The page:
Uncertainty in Oregon for Crypto Assets Under Commercial Law

By Danny Newman and Michael Fletcher

While some states have moved to adopt model Uniform Commercial Code (UCC) provisions to provide a clear legal framework for commercial and secured transactions involving crypto assets, Oregon has yet to take action. This is a source of significant uncertainty in Oregon law for transactions with digital assets like cryptocurrencies and non-fungible tokens (NFTs), and in bankruptcy cases trying to determine the status and priority of creditors where Oregon law applies.

The model UCC provisions establish rules for determining when a crypto asset is legally transferred or pledged as collateral in a commercial transaction. The provisions allow for crypto assets to be “possessed” by establishing control, similar to physical possession of tangible goods. They also set out take-free rules so certain purchasers can acquire crypto assets free of competing ownership claims. In addition, the model UCC provisions establish two methods for perfecting a security interest in a crypto asset – filing a financing statement or taking control.

These model code sections provide important clarity and certainty for using crypto assets in business deals and secured lending, and eventually for bankruptcy courts trying to sort through secured creditors interests. However, Oregon has not enacted any version of the model UCC provisions for digital assets. Instead, parties and courts in Oregon are left without statutory guidance and must rely on common law concepts or analogize to other UCC articles, which are imperfect at best and do not fully address the nuances of dealing with intangible digital assets.

The unclear legal framework creates risk and uncertainty for businesses and consumers in Oregon looking to transact in the world of Web3 and crypto assets. Issues like whether a purchaser takes free of competing ownership claims or whether a security interest is properly perfected in a crypto asset remain unsettled. This uncertainty will likely stifle innovation and broader adoption of crypto asset technologies, as well as create confusion and unintended consequences for debtors and creditors.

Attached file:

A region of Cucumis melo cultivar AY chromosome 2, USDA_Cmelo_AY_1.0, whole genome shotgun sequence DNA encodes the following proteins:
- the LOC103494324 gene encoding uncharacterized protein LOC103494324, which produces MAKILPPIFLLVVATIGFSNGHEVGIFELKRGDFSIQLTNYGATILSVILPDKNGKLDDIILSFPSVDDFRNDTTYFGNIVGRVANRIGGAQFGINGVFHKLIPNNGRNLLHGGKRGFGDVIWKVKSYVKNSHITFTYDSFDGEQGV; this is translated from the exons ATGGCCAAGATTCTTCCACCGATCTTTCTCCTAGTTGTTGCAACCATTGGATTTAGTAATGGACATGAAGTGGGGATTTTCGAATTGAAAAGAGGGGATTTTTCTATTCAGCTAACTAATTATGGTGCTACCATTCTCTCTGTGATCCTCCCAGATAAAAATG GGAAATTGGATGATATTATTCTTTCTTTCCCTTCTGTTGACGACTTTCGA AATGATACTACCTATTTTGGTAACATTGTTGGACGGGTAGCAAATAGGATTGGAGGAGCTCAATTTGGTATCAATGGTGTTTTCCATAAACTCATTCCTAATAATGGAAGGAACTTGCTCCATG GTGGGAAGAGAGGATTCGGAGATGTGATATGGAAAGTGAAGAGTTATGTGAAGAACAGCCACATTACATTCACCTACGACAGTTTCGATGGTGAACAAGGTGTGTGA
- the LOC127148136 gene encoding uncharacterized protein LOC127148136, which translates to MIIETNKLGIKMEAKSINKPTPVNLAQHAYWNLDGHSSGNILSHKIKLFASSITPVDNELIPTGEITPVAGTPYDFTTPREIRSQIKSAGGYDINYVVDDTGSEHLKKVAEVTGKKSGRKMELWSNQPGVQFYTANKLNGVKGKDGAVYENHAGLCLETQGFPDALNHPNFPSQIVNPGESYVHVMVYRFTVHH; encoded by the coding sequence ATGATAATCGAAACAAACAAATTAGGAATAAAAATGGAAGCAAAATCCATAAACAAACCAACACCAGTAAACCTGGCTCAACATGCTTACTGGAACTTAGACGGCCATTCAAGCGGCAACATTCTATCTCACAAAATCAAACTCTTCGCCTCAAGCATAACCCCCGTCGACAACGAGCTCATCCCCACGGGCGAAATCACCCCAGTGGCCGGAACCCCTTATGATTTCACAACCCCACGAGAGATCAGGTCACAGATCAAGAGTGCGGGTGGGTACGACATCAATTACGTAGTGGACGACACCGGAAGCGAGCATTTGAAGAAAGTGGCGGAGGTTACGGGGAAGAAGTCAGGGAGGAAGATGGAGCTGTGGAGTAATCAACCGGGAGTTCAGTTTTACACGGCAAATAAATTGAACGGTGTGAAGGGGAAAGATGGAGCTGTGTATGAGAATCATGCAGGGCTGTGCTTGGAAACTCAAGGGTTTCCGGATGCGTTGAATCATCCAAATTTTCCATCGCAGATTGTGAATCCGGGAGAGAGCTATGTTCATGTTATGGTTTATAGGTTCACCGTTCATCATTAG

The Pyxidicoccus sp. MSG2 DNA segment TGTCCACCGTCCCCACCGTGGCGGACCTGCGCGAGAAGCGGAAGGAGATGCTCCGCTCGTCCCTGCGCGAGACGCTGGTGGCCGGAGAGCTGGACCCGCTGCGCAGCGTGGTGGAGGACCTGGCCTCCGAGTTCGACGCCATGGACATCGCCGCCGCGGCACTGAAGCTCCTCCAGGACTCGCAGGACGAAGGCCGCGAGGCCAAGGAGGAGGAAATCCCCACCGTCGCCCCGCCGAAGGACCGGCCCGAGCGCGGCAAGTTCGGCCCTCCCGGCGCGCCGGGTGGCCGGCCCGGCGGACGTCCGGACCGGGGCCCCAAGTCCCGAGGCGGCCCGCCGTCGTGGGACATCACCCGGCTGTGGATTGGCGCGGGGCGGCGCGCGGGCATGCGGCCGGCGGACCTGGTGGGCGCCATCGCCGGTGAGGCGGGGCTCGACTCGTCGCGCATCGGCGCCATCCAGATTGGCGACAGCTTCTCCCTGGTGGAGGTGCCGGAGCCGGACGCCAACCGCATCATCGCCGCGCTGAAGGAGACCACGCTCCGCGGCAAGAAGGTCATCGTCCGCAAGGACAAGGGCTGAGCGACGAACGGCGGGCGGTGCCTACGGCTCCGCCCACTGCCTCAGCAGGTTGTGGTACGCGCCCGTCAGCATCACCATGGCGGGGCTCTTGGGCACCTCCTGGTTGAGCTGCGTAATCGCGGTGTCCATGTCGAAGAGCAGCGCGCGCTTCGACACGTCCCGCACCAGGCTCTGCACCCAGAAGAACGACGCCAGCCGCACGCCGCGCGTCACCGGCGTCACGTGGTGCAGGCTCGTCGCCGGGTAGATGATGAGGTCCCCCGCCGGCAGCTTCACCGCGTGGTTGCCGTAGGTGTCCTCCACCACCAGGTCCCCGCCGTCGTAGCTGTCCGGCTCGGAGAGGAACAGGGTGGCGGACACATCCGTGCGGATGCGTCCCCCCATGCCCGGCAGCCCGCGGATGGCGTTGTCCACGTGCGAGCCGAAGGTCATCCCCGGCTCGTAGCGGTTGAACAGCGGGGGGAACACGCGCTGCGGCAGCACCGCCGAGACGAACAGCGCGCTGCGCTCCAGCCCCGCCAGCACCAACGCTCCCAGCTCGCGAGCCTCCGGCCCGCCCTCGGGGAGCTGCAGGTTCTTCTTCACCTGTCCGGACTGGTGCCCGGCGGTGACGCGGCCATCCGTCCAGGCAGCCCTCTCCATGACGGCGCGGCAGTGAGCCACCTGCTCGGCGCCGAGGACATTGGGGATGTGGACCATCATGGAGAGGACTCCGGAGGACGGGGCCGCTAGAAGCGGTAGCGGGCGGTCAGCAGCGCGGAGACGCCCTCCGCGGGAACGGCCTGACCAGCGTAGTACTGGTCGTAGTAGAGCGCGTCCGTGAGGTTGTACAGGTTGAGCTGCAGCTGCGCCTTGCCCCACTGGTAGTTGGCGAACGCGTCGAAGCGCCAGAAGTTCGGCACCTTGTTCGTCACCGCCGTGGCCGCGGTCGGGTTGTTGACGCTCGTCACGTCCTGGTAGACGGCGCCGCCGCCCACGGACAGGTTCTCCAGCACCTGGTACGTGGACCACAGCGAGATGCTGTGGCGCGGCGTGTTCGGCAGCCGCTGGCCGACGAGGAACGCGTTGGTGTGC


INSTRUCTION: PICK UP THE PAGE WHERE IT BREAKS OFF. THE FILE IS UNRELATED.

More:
Other states have recognized the need to address these issues. As of August 2023, 28 states had introduced the model UCC crypto provisions and 10 states had enacted them. Oregon’s western neighbors Washington, Nevada and Colorado are among the states that have adopted the updated model UCC provisions.

To promote business development and innovation with crypto assets, Oregon should join these other states and adopt the model UCC provisions for digital assets. Enacting these uniform provisions would provide Oregon courts and businesses with a clear framework for resolving commercial disputes and facilitating transactions involving cryptocurrency, NFTs and other digital assets. The Oregon legislature should take up consideration of the model UCC crypto provisions to bring certainty to this emerging area of commercial activity.

Questions on how to deal with the crypto assets in your transaction or bankruptcy? Contact the team at Tonkon Torp to get clarity.

Danny Newman is a partner in Tonkon Torp’s litigation department, where he focuses his work in bankruptcy and reorganization, serves as co-chair of the government law and disputes group, and has a subspecialty in matters relating to crypto assets. Michael Fletcher’s practice emphasizes general corporate counseling, debtor-creditor matters and mergers and acquisitions. He has extensive experience representing private and public companies, shareholders, receivers, borrowers, lenders, debtors and creditors.